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An Interview with Victor Zimet and Stephanie Silber, Directors of Everything is Forever

by Mike Haberfelner

March 2015

Victor Zimet on (re)Search my Trash

Stephanie Silber on (re)Search my Trash


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Your movie Everything is Forever - in a few words, what is it about?


Stephanie: Everything is Forever is an unflinching look at the universal creative process. Croatian-born Nenad Bach was a rock star in his homeland. Growing up under Communism and his resulting disdain for censorship, along with the lure of the American Dream, motivated Bach to emigrate to the US. What unspools on the screen is the raw reality of an artist who strives to have his voice and message heard. A peace activist, Nenad's lyrics and melodies reflect that calling, and his love for both Croatia and America are realized in a totally original sound. "I want to put ancient vibrations in the modern ear," says Bach on his journey back to Croatia to record the centuries-old acapella folk singers. We bill the film as a cinematic journey through war and peace and rock & roll.


How did the project come together in the first place - and how did you discover the music of Nenad Bach to begin with? And how did you ultimately get in touch with him?


Victor: I was working at CBS as an editor on a show called Street Stories back in the 90's. The war in Croatia was raging, and footage of a profile on Nenad made its way into my cutting room. He was trying to bring attention to the atrocities happening within his country. He had recorded a song which was an anthem to peace, called "Can We Go Higher". I thought he was an artist of substance and his music was very meaningful to me. The resulting segment remains one of my favorites from a decade of work on various magazine shows at the network. About seven years later we ran into each other in NYC and I thought it would be interesting to begin documenting him. I really had no expectations of what the result might be. Later that year we were en-route to Croatia. Once I was introduced to the beauty and culture of his homeland, I knew something deep would be the outcome.


How would you describe your narrative and directorial approach to your subject at hand?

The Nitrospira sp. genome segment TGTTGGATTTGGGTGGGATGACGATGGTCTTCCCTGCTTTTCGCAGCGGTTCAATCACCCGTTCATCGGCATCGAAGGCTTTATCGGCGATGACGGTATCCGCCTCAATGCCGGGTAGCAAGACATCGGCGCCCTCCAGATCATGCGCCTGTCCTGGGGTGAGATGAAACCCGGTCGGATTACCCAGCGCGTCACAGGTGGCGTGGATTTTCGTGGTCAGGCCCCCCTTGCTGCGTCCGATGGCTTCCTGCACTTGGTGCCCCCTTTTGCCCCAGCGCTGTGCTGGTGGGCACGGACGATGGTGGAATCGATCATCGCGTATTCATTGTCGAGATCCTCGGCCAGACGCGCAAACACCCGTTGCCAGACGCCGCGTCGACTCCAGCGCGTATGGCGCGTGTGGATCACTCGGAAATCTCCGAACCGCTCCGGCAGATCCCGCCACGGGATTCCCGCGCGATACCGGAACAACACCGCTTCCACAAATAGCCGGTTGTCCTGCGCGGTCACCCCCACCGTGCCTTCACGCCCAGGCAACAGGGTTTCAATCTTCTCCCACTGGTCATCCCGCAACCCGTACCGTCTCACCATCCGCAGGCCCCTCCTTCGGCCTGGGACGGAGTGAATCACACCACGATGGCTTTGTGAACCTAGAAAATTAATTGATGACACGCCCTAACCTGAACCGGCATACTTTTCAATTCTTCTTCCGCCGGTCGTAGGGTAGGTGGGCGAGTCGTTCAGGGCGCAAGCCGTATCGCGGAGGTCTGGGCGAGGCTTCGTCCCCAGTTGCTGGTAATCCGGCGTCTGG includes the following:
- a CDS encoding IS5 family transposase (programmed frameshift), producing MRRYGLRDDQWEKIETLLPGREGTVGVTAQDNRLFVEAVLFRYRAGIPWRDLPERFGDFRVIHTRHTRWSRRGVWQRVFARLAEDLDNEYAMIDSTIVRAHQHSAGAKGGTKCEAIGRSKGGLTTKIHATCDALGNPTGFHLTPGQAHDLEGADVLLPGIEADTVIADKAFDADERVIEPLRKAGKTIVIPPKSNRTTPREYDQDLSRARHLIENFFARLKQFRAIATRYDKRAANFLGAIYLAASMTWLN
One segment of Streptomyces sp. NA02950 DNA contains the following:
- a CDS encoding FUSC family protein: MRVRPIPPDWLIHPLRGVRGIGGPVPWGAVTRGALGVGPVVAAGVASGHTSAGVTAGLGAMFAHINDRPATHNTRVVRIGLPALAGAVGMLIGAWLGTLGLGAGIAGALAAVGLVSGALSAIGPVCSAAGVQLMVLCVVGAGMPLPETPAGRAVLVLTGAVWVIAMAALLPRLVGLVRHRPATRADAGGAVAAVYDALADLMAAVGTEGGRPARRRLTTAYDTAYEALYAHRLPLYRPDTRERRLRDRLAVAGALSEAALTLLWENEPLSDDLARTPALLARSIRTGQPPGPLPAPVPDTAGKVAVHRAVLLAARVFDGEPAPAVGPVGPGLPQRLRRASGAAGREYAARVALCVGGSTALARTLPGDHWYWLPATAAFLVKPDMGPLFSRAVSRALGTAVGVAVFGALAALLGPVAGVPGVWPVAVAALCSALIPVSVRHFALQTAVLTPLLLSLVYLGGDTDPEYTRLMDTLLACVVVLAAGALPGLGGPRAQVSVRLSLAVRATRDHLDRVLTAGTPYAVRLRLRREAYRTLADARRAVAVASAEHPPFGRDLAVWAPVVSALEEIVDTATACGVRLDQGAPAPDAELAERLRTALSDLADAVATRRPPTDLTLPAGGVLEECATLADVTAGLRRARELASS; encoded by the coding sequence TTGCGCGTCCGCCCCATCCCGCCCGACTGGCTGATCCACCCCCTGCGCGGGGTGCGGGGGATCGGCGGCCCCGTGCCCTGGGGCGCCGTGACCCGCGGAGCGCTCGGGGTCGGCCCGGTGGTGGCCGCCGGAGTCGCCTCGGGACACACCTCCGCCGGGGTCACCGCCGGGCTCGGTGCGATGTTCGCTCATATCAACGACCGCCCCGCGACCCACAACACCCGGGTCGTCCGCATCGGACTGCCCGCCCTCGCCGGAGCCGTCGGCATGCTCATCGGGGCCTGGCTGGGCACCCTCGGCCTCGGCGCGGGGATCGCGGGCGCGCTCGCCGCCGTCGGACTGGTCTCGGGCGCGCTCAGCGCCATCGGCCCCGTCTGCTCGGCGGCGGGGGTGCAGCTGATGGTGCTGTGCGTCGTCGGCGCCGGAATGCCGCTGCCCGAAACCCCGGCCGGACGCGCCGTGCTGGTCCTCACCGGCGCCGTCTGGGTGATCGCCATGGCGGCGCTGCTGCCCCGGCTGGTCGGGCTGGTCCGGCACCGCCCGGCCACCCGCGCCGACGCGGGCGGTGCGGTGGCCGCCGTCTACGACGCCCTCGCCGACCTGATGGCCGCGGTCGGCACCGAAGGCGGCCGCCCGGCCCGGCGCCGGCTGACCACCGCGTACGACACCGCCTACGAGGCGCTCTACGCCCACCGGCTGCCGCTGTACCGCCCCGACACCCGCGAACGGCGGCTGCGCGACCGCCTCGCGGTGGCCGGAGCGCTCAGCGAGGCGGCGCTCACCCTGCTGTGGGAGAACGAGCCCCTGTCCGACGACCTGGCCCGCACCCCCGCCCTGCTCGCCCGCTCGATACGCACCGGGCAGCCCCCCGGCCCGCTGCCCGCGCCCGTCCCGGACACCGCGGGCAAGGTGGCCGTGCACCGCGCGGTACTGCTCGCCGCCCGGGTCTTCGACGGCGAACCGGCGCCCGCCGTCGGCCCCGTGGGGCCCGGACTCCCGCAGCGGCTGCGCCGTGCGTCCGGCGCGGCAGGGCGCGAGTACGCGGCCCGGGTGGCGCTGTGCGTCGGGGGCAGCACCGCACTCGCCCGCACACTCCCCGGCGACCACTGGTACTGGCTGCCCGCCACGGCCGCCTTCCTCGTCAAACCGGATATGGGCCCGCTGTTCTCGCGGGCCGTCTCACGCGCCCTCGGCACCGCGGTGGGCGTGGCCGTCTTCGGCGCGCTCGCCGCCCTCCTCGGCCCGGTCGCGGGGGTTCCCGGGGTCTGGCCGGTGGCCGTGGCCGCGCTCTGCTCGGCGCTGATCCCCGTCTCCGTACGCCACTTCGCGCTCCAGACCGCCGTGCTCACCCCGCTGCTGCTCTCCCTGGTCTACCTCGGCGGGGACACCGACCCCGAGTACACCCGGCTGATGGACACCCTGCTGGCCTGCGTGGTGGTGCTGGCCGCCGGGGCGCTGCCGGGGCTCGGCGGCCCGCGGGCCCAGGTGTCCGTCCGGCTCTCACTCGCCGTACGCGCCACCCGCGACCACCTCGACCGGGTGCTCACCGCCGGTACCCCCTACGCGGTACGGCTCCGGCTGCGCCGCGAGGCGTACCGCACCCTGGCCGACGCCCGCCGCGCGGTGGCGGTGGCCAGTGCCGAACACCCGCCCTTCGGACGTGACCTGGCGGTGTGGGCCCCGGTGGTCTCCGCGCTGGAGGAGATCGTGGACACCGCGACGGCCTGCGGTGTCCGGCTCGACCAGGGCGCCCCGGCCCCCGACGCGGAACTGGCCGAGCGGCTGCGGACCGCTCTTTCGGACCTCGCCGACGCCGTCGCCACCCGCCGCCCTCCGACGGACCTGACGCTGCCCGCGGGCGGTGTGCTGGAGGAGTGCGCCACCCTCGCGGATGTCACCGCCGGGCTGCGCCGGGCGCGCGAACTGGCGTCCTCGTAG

Vic: There was no way to predict that the journey on this film would lead to shooting on and off for fifteen years.


Stef: It was never planned, but we had developed the habit of shooting and editing projects over the course of many years. At a certain point, one film would step to the forefront and we would concentrate on editing it, and one by one, our indies would get finished.


Vic: The truth is we were working on Songs & Stories: New York Remembers Rory Gallagher, Random Lunacy and Everything is Forever simultaneously, in addition to our latest film, Fanatic Heart, which is in its sixteenth year of production. I once read a quote by Truffaut, to paraphrase: "You never finish a film -- they just take it away from you." As renegade indies, there was never anyone to take our film away, so we eventually must self-impose a deadline, but it must be organic to the story line.


Stef: We do these films, mind you, while we earn a living in the industry as our day jobs.


As far as I know, Everything is Forever took about 15 years to complete - was it supposed to be a feature length documentary from the get-go, and how did the objective of the film shape and maybe change over the course of all those years?


Vic: About thirteen of the fifteen years were spent wondering: What the hell is this film? The truth was, as I began to edit the film in earnest, I realized some universal themes were becoming apparent. For example, a look at America through the eyes of an immigrant; Nenad's passion for sharing his Croatian roots with the world at large; and the rigors of artistic struggle.


Stef: Those rigors were all too familiar to us as filmmakers, and so weirdly enough, the storytelling became almost autobiographical.


What kind of a man is Nenad Bach, what was your collaboration with him like, and how did your perception of the man change over the years?


Vic: Nenad is a very good friend and we hang out all the time.


Stef: To his credit, he never asked us when the film would be finally finished. He trusted us, and we appreciated that.


Vic: The interesting thing is that over the course of time, Nenad was always writing and recording new music, and that influenced the eventual outcome. For example, the powerful song "Vukovar", which Nenad performed in concert in Zagreb in 2013, sets the stage for a wrenching scene that is a heartbreaking revelation into the horrors of war.


Stef: I can't imagine Everything is Forever without that climactic scene.


Any stories and anecdotes that didn't make it into the movie's final cut?


Stef: In 2005, Nenad launched a major tour, in which he brought the Croatian folk singers, called Klapa Sinj, to America. This was a high point in the film, and for Nenad, a moment in which he enjoyed the exultation of success.